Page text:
Gun teacher killed by single shot to head

The coroner in Las Vegas says the Arizona firearms instructor who died in an Uzi shooting by a 9-year-old girl suffered a single gunshot to the head.

Clark County Coroner Mike Murphy told The Associated Press on Thursday that it will take several weeks for blood-toxicology test results to be complete, and authorities were still investigating the shooting.

The coroner said Thursday that an official cause of death was pending for 39-year-old Charles Joseph Vacca Jr. of Lake Havasu City, Arizona.

The Mohave County Sheriff's Office said no charges will be filed. They say the range was operating legally and that this was an accident.

The mother of the 9-year-old girl took cell phone video of the fatal shooting of Charles Vacca. The 9-year-old girl accidentally shot him with an Uzi sub-machine gun.

"This hand right there, turn this leg forward, there you go, just like that," said Charles Vacca in a video.

The operator of Bullets & Burgers where 39-year-old Vacca worked as an instructor in Dolan Springs, Arizona, said Vacca was an army veteran and was well trained.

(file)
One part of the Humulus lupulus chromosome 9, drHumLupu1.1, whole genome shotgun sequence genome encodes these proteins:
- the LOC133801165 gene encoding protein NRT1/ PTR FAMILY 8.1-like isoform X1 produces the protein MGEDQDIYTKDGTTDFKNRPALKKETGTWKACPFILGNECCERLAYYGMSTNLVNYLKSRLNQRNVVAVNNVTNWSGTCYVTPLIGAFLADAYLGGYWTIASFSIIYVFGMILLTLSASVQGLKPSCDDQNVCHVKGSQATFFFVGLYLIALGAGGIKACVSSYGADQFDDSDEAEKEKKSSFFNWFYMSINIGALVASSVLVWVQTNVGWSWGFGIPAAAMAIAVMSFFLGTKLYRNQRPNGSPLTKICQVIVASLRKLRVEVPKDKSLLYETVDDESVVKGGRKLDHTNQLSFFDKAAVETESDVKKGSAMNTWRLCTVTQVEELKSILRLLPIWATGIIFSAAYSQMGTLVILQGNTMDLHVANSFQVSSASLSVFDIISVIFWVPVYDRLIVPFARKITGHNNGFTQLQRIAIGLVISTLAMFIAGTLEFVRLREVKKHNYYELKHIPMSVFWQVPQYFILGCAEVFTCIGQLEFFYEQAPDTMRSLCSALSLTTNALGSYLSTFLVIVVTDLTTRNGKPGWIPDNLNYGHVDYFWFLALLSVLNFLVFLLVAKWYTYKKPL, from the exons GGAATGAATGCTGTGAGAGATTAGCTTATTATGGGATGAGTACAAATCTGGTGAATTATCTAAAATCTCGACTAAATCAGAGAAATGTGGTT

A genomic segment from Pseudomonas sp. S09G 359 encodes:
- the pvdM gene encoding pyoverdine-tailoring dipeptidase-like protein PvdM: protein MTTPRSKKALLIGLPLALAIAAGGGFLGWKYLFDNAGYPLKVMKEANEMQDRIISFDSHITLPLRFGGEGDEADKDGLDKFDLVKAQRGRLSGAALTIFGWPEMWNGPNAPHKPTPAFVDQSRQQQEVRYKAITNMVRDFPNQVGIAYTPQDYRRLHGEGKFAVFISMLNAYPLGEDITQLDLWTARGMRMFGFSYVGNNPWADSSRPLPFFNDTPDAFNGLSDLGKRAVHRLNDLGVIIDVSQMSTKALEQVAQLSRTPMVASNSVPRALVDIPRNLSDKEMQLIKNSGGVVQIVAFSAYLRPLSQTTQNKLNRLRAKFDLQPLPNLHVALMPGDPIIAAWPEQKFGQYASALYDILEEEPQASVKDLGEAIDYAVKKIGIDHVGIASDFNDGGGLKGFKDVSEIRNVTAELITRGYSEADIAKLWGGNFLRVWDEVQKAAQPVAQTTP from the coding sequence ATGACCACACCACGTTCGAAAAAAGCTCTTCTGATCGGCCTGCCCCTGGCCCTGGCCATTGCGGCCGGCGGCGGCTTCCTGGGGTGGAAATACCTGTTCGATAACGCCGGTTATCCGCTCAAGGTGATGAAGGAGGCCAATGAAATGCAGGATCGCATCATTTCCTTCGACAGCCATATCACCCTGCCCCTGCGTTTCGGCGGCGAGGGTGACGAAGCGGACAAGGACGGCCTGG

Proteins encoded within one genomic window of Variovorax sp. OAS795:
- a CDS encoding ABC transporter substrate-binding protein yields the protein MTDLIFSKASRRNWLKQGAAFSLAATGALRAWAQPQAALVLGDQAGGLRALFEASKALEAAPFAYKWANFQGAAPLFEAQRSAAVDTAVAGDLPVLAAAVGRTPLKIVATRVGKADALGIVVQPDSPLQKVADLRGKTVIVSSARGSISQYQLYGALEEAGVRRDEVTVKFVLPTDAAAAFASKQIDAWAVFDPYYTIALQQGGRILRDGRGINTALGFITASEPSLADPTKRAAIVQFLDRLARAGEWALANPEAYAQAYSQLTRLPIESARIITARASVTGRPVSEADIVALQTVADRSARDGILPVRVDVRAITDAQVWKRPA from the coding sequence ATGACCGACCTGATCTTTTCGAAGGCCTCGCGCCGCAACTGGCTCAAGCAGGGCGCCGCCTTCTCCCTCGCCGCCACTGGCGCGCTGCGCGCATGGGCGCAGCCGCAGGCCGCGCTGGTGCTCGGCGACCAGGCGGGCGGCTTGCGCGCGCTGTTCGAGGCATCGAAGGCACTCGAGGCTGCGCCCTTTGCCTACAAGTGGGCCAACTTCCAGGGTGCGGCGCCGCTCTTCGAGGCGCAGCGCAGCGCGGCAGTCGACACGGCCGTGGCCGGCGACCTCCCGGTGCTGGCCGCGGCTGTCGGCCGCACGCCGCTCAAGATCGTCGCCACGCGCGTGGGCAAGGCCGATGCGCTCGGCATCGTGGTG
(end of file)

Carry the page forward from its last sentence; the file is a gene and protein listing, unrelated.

"Really don't know what happened. I mean our guys are trained to basically hover over people when they're shooting, and if they are shooting right handed we have our right hand ready to push the weapon out of the way," said Sam Scarmardo.

Scarmado said the range followed industry standards that allow 8-year-olds and above to shoot. The Mohave County Sheriff's Office has already closed their investigation.

Classes in the valley at popular range Shooters World allow children 9-years-old and above to shoot at the range. A class for 4 to 9-year-olds teaches kids not to touch a gun and report it to an adult.

Carolann Burgeson is the general manager of Caswell's Shooting Range in Mesa.

"When the questions are, what was a 9-year-old doing shooting something like this? Well, it's not so much the age as the experience level," said Buregson.

She said it's not unheard of for young kids to shoot an automatic weapon, and as you can see in a YouTube video from Bullets & Burgers in the video above, it's allowed as long as they have parental permission and proper training.

"It's about providing a safe environment, and making sure the instructor and the person shooting is comfortable at that level," she said.

The Associated Press contributed to this story.

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